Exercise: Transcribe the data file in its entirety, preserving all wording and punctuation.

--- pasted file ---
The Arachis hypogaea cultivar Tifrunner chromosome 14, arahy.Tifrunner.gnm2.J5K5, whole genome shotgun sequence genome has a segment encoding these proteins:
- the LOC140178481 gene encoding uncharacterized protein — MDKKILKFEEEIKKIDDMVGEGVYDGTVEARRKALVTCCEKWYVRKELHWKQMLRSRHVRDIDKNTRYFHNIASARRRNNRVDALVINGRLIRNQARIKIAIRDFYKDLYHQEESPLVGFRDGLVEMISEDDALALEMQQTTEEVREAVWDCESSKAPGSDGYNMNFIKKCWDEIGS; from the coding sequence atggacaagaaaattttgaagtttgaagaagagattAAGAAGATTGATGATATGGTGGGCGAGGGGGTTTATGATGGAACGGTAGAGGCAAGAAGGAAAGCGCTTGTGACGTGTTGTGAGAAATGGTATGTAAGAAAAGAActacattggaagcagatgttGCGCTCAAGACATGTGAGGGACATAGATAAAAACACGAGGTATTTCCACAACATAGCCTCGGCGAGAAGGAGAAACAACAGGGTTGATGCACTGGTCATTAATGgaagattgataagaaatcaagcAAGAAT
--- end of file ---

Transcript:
The Arachis hypogaea cultivar Tifrunner chromosome 14, arahy.Tifrunner.gnm2.J5K5, whole genome shotgun sequence genome has a segment encoding these proteins:
- the LOC140178481 gene encoding uncharacterized protein — MDKKILKFEEEIKKIDDMVGEGVYDGTVEARRKALVTCCEKWYVRKELHWKQMLRSRHVRDIDKNTRYFHNIASARRRNNRVDALVINGRLIRNQARIKIAIRDFYKDLYHQEESPLVGFRDGLVEMISEDDALALEMQQTTEEVREAVWDCESSKAPGSDGYNMNFIKKCWDEIGS; from the coding sequence atggacaagaaaattttgaagtttgaagaagagattAAGAAGATTGATGATATGGTGGGCGAGGGGGTTTATGATGGAACGGTAGAGGCAAGAAGGAAAGCGCTTGTGACGTGTTGTGAGAAATGGTATGTAAGAAAAGAActacattggaagcagatgttGCGCTCAAGACATGTGAGGGACATAGATAAAAACACGAGGTATTTCCACAACATAGCCTCGGCGAGAAGGAGAAACAACAGGGTTGATGCACTGGTCATTAATGgaagattgataagaaatcaagcAAGAAT